HOW outrageous that ScottishPower Renewables CEO Keith Anderson is asking for more political support (and our money) for onshore wind in Scotland (“Wind power passes output milestone”, The Herald, September 25).

The greed of the wind industry knows no bounds. Not once was the plight of communities targeted by ruthless wind developers even considered.

Communities across Scotland are sick and tired of being chucked to the wind industry wolves by a Government which refuses to give them the same ranking as their counterparts south of the Border and allow them the community veto. If local people want a wind farm that is up to them, and so it should be if they don’t.

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We also need to wake Westminster up to the fact that the SNP’s reckless deployment of onshore wind is costing every single UK consumer, domestic and industrial, hundreds of millions of pounds to switch turbines off.

Of course Whitelee is a success – for ScottishPower. It reaps juicy rewards from the subsidies and even juicier ones from the constraints to turn the turbines off.

When all the thousands of turbines we have now are generating and demand is low these rotating cash machines have to be shut down or they will blow the grid. We don’t need more erratic weather-dependent energy that is often at its most productive in times of low demand. We need reliable generation that can be ramped up in colder weather when demand soars to keep the lights on and us warm. If we had a million turbines in Scotland on cold, still winter days they would be standing stock still and we would be wrapped in blankets huddling around candles. It is disingenuous to say that one wind turbine will charge 7,000 vehicles when even the least informed amongst us knows that if the wind isn’t blowing the cars won’t be running if we rely too heavily on wind power.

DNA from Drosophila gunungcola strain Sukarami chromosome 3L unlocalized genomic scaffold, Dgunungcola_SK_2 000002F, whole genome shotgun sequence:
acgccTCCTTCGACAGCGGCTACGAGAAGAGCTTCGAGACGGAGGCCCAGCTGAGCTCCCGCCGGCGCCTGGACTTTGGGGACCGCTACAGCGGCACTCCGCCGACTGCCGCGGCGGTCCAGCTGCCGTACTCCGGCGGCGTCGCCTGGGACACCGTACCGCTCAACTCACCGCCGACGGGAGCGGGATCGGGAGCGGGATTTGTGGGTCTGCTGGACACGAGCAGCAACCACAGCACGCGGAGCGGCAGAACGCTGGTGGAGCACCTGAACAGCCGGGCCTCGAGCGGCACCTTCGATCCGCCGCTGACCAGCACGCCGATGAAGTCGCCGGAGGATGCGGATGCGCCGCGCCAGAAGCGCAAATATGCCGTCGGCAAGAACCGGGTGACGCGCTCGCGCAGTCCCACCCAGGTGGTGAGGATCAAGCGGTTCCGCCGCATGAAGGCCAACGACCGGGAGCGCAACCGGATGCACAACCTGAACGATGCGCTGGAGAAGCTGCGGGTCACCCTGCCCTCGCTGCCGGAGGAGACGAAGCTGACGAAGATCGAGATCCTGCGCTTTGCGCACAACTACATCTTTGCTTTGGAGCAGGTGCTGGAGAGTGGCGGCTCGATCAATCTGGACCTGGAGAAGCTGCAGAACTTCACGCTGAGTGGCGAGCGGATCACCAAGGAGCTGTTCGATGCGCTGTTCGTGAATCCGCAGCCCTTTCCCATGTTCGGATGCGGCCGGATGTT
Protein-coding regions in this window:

Why Mr Anderson thinks we should be deploying even more onshore wind when the grid cannot cope with what we have is mindboggling unless, of course, constraints to switch off are so very lucrative he would be doing his shareholders a disservice by not pushing for it. This is not about saving the planet, it is all about putting profits before people, many of whom do not want to live in the shadow or hearing distance of Mr Anderson’s monsters.

Lyndsey Ward,

Darach Brae, Beauly.

DURING the 1950s, as the British Government began its attempt to build its own nuclear weapons, many of the material experiments were carried out at Sellafield, Capenhurst and Dounreay.

When they looked for a place to experiment with nuclear trigger devices, their initial choice was Little Ferry in Sutherland. Little Ferry was eventually judged to be too “wet” so this particular nuclear experiment was moved to the Aboriginal lands in Australia.

In this way, the people of Sutherland, Caithness, Lancashire and the Lake District still share the horrific distinction of having been selected for nuclear experiments on the non-scientific, ruthless, cynical and unforgivable basis that they were “far away” from the political decision-makers in Westminster. However, although Scotland still carries a terrible burden of radioactive poisoning of our land and seas, it was the Aboriginal people of Australia who had their lands and their health actually destroyed by British nuclear bomb tests. Our national guilt for these particular crimes, along with the contamination, will last forever.

It is, therefore, beyond belief that anyone in 2017 could be suggesting that more of our horrible 20th century nuclear mistakes should again be dumped on the Aboriginal lands of Australia (“Aborigines fight Holyrood plan to dump nuclear waste at sacred site”, The Herald, September 25). We have clearly committed too many crimes against humanity already.

Frances McKie,

20 Ash Hill, Evanton, Ross-shire.